In my case, however, it is essential to not only eliminate jitter but to be able to pick accurately a "switch" position. The switches are not for stepping through a continuum: one position "28" might mean "walk the dog" and "29" might be "evict your mother-in-law". Every position has the potential to be switching up a big difference to the inputs to the process.

The original slide switch was a) quite long and b) had mechanical detents and c) was supported by a nice dialplate and knob that all made setting (and reading) the value quite easy and unambiguous.

I thought I found an error in my various re-writes of 6v6gt's sketch. There may indeed be errors, but what kept me busier for longer than I should admit is that the test loop() code does not pass the same value to getOutputLevel() as it does to Serial.print(). Things got quite a bit more "explicable" when I stashed the analogRead() value in a variable and passed that variable to both functions that used it. Here I think someone could make a pithy rule - if your process depends on an external value, get that value once and use it in all subsequent steps. Given that the analogRead() might change by 1, and that that 1 might push us under or over bound +/- margin, no matter how little time is between the readings you are looking for an odd report.

The slide fader has more variation from reading to reading. Also the value can jump from minor jostling of the knob. I'd blame it on the bargain basement nature of the parts, normally, as I tend to cheap out, but these were better faders. I am sure they would be fine in most applications.

The 100mm nominal travel is reduced by some hefty "landing pads" at 0 and full throw. This is nice for being able to get those values, not so nice for leaving the active length to be divided into 40 steps. As I have said, I will need another means for indicating the setting and hysteresis will be key for making settings stable.

alto777


CrossRoads

"In my particular case the 40 switch positions one to the next can have dramatic effects beyond a slight increase or decrease of a parameter. So I want not only to eliminate jitter but to be able to dial slide in a specific position."

This sounds to me like a perfect use for a Rotary encoder.  Can move one click up or down & detect, encoders can be had with detents so you can feel when one click has been made, if you want multiple clicks you just keep turning the dial.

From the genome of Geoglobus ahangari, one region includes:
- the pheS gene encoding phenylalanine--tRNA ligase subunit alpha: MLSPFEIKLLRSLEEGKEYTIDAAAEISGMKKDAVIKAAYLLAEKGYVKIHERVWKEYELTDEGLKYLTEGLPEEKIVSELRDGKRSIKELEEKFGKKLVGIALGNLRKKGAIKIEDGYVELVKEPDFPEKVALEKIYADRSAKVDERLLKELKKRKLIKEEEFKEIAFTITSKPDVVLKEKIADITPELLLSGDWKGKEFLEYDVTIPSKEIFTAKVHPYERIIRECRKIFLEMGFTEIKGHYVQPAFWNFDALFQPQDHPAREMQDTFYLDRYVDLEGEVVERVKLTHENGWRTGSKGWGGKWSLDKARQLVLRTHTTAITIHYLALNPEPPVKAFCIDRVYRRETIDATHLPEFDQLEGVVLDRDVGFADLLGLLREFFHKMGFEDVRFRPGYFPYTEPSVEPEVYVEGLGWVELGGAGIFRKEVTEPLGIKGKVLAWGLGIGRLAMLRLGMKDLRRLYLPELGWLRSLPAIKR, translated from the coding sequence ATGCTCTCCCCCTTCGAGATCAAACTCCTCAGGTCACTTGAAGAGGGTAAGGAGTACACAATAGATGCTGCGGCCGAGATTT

Designing & building electrical circuits for over 25 years.  Screw Shield for Mega/Due/Uno,  Bobuino with ATMega1284P, & other '328P & '1284P creations & offerings at  my website.

alto777

True all. But the rotary encoder does not exhibit the current value!

More important is that I am hoping to replicate most of the look and feel of an existing device that has 40 pole slide switches… in a gang they make a nice display of the settings, like a graphic equalizer think of.

Right now it looks like I'll use the slide faders and have some kind of text/graphic display where all the settings can be seen exactly. The slide fader knobs will still make sorta a visual display of their own.

I may also have mentioned the idea of just using a graphic display and touch screen and go all virtual on it, but I like the tactile nature of the sliders.

A friend has chimed in very cheerfully suggesting that I could 3D print some kind of detent mechanism, leaving only the matter of calibration, or even the entire switch mechanism. Like I need another hobby!

alto777

Robin2

#13
Feb 25, 2018, 05:38 pm Last Edit: Feb 25, 2018, 05:39 pm by Robin2
Thanks for all the suggestions. I think in reality, it is not really a topic for the real (green behind the ears) newbie.

 [...]
I think the main value of this tutorial is that when such a case occurs, and the user is looking to optimise his sketch, that he can pointed in this direction with a brief hint about hysteresis.
I have been thinking some more and based on what you have said (which is perfectly reasonable) I reckon this Thread should not be in the Introductory Tutorials section - the section should be reserved for tutorials aimed at "the real green newbie".

...R
Two or three hours spent thinking and reading documentation solves most programming problems.

BabyGeezer

This is a very useful Topic. However I suspect many newbies will ignore the topic because they don't know what the Title means.

To get newbies interested maybe it would be useful to extend the Title - perhaps something like this

Avoid unwanted short term jumping between two states - hysteresis


And I do hope someone comes up with a better suggestion. This was my 3rd attempt - which just goes to show how useful the word hysteresis is when you know what it means

...R
i would suggest
"Hysteresis - why you need to debounce"